Early Reflections Directivity Index (EPDI): is defined as the difference between the listening window curve and the early reflections curve. In small rooms, early reflections figure prominently in what is measured and heard in the room so this curve may provide insights into potential sound quality.

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Early Reflections Breakout:

Floor bounce: average of 20º, 30º, 40º down

Ceiling bounce: average of 40º, 50º, 60º up

Front wall bounce: average of 0º, ± 10º, ± 20º, ± 30º horizontal

Side wall bounces: average of ± 40º, ± 50º, ± 60º, ± 70º, ± 80º horizontal

Rear wall bounces: average of 180º, ± 90º horizontal

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Estimated In-Room Response:

In theory, with complete 360-degree anechoic data on a loudspeaker and sufficient acoustical and geometrical data on the listening room and its layout it would be possible to estimate with good precision what would be measured by an omnidirectional microphone located in the listening area of that room. By making some simplifying assumptions about the listening space, the data set described above permits a usefully accurate preview of how a given loudspeaker might perform in a typical domestic listening room. Obviously, there are no guarantees, because individual rooms can be acoustically aberrant. Sometimes rooms are excessively reflective (“live”) as happens in certain hot, humid climates, with certain styles of interior décor and in under-furnished rooms. Sometimes rooms are excessively “dead” as in other styles of décor and in some custom home theaters where acoustical treatment has been used excessively. This form of post processing is offered only as an estimate of what might happen in a domestic living space with carpet on the floor and a “normal” amount of seating, drapes and cabinetry.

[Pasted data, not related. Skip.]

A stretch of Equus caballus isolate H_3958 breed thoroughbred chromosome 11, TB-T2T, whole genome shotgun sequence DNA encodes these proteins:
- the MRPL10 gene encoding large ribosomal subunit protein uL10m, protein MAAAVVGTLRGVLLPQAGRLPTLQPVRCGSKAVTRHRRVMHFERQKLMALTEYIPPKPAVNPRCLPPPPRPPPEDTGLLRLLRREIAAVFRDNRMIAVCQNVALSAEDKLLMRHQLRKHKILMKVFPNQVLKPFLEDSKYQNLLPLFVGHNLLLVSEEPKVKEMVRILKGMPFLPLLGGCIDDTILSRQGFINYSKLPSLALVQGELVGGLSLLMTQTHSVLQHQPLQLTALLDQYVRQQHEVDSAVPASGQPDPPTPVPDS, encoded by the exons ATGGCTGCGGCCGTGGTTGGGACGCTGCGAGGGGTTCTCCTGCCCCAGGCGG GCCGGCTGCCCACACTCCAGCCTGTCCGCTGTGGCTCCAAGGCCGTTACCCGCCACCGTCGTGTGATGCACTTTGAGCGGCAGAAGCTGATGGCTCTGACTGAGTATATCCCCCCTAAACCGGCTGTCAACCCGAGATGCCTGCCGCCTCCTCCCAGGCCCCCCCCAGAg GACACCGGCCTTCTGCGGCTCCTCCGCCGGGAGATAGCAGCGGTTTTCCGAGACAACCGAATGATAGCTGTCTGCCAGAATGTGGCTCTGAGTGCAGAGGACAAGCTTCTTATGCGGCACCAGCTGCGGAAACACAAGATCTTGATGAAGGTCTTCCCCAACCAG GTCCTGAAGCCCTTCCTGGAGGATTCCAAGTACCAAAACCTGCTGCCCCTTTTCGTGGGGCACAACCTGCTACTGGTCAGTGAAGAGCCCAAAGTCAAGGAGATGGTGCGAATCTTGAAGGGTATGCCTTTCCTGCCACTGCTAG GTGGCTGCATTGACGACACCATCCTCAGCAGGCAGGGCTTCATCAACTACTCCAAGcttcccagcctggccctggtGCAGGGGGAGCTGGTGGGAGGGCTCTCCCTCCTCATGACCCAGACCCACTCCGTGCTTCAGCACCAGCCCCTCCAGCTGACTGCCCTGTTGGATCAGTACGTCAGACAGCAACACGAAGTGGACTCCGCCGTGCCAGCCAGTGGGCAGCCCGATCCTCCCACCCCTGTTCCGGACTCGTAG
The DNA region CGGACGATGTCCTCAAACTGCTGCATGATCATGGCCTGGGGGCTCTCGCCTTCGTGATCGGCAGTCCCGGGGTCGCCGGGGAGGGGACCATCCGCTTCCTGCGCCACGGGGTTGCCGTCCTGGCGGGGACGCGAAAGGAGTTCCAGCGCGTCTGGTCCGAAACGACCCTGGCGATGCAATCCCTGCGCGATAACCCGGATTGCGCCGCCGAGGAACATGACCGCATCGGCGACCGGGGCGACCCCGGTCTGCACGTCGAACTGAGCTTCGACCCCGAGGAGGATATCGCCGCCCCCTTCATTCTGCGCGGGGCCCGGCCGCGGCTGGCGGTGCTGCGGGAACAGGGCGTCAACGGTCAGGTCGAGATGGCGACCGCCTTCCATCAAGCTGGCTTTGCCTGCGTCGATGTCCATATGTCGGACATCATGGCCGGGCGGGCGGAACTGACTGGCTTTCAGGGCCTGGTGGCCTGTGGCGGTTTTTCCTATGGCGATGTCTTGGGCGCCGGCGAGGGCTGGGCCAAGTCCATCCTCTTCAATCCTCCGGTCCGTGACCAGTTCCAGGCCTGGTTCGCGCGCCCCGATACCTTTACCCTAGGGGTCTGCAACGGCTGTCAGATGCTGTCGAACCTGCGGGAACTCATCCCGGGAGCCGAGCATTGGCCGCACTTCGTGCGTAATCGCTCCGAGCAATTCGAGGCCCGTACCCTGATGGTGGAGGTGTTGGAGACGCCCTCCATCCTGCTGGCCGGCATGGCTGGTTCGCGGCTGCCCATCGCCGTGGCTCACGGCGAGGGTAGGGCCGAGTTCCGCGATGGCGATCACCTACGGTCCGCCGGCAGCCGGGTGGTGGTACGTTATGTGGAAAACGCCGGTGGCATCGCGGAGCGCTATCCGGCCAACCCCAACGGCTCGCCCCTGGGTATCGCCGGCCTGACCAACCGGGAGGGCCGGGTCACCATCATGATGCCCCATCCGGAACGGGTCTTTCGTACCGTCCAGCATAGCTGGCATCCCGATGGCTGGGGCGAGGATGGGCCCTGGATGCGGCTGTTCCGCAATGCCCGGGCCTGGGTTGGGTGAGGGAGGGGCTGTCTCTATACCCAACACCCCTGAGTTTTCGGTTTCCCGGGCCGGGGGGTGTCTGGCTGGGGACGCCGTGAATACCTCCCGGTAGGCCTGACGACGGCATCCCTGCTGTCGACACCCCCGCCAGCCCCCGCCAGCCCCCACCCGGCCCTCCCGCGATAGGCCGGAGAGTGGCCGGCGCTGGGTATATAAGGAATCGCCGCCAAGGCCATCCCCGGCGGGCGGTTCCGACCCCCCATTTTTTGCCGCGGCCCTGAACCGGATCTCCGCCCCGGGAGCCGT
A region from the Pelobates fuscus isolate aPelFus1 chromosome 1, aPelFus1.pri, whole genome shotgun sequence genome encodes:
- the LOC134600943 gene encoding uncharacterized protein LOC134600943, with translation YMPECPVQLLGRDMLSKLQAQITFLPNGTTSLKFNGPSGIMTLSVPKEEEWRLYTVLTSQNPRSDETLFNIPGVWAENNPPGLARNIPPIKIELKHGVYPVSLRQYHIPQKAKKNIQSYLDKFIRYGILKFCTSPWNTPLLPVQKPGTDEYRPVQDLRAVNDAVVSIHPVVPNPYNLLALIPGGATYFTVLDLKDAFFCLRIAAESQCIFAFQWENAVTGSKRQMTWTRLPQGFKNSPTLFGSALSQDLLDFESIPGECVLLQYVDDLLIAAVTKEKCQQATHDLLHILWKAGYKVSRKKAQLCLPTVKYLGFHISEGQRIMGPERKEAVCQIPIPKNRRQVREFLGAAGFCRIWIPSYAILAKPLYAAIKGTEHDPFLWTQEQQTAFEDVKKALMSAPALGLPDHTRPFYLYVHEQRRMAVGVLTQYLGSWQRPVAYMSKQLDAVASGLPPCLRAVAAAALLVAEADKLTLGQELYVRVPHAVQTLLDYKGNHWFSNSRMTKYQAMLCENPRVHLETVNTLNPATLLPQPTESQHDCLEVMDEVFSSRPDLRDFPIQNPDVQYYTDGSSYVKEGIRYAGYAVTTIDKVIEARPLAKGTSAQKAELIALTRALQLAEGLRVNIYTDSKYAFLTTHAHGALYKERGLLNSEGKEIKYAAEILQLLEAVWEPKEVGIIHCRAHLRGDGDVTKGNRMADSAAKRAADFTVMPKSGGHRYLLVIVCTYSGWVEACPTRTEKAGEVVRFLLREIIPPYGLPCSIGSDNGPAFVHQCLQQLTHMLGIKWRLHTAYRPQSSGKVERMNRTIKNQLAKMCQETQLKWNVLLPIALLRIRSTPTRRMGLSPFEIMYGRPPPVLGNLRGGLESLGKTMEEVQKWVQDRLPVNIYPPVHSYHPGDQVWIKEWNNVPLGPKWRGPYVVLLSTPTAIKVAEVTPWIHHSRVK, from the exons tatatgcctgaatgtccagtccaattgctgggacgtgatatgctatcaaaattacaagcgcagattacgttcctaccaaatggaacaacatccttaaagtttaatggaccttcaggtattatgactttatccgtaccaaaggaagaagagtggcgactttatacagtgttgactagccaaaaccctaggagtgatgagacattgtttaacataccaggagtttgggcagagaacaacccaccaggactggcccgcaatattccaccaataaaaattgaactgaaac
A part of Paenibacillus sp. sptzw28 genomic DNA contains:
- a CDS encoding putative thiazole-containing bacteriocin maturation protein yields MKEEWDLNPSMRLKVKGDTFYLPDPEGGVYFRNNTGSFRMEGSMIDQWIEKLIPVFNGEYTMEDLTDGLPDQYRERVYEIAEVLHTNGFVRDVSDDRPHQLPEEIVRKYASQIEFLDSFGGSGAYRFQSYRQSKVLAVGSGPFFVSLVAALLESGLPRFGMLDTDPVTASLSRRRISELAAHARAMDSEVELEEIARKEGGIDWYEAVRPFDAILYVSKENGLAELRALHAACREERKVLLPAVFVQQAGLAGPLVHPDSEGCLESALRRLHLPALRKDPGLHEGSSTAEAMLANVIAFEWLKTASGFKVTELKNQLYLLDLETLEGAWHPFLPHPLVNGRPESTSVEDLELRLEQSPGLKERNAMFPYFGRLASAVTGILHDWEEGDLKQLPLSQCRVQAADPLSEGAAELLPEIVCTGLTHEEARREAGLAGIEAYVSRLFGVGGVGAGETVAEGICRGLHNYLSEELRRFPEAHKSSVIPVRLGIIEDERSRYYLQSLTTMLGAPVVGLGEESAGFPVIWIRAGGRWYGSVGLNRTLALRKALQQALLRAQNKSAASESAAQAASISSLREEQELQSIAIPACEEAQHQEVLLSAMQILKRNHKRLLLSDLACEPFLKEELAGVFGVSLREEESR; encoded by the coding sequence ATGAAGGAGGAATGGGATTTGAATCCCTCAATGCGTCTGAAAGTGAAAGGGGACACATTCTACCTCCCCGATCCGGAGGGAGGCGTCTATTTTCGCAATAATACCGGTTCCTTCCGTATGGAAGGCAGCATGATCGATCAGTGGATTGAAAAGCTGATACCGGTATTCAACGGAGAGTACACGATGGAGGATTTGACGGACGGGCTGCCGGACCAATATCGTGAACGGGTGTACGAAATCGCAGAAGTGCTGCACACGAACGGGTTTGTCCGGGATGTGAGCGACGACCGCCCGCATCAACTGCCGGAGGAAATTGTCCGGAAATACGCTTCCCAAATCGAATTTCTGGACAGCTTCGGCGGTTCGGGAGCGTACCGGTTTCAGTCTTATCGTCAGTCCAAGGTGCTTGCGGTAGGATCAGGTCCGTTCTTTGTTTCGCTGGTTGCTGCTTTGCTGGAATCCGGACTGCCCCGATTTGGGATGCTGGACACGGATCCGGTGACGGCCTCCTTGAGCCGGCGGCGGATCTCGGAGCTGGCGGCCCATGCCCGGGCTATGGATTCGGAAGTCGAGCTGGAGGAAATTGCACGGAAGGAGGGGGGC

For these limited circumstances it has been found that a usefully accurate Predicted In-Room (PIR) amplitude response, also known as a “room curve” is obtained by a weighted average consisting of 12 % listening window, 44 % early reflections and 44 % sound power. At very high frequencies errors can creep in because of excessive absorption, microphone directivity, and room geometry. These discrepancies are not considered to be of great importance.

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Horizontal Frequency Response (0° to ±90°): specs

Vertical Frequency Response (0° to ±40°): specs

Horizontal Contour Plot (not normalized): specs

Horizontal Contour Plot (normalized): specs

Vertical Contour Plot (not normalized): specs

Vertical Contour Plot (normalized): specs

“Globe” Plots

Horizontal Polar (Globe) Plot:
This represents the sound field at 2 meters - above 200Hz - per the legend in the upper left. specs


Vertical Polar (Globe) Plot:
This represents the sound field at 2 meters - above 200Hz - per the legend in the upper left. specs





Additional Measurements


On-Axis Response Linearity

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Impedance Magnitude and Phase + Equivalent Peak Dissipation Resistance (EPDR)


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Harmonic Distortion

Harmonic Distortion at 86dB @ 1m: specs

Harmonic Distortion at 96dB @ 1m: specs




Dynamic Range (Instantaneous Compression Test)

The below graphic indicates just how much SPL is lost (compression) or gained (enhancement; usually due to distortion) when the speaker is played at higher output volumes instantly via a 2.7 second logarithmic sine sweep referenced to 76dB at 1 meter. The signals are played consecutively without any additional stimulus applied. Then normalized against the 76dB result.

The tests are conducted in this fashion:

  1. 76dB at 1 meter (baseline; black)
  2. 86dB at 1 meter (red)
  3. 96dB at 1 meter (blue)
  4. 102dB at 1 meter (purple)

The purpose of this test is to illustrate how much (if at all) the output changes as a speaker’s components temperature increases (i.e., voice coils, crossover components) instantaneously.

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Long Term Compression Tests

The below graphics indicate how much SPL is lost or gained in the long-term as a speaker plays at the same output level for 2 minutes, in intervals. Each graphic represents a different SPL: 86dB and 96dB both at 1 meter.

The purpose of this test is to illustrate how much (if at all) the output changes as a speaker’s components temperature increases (i.e., voice coils, crossover components).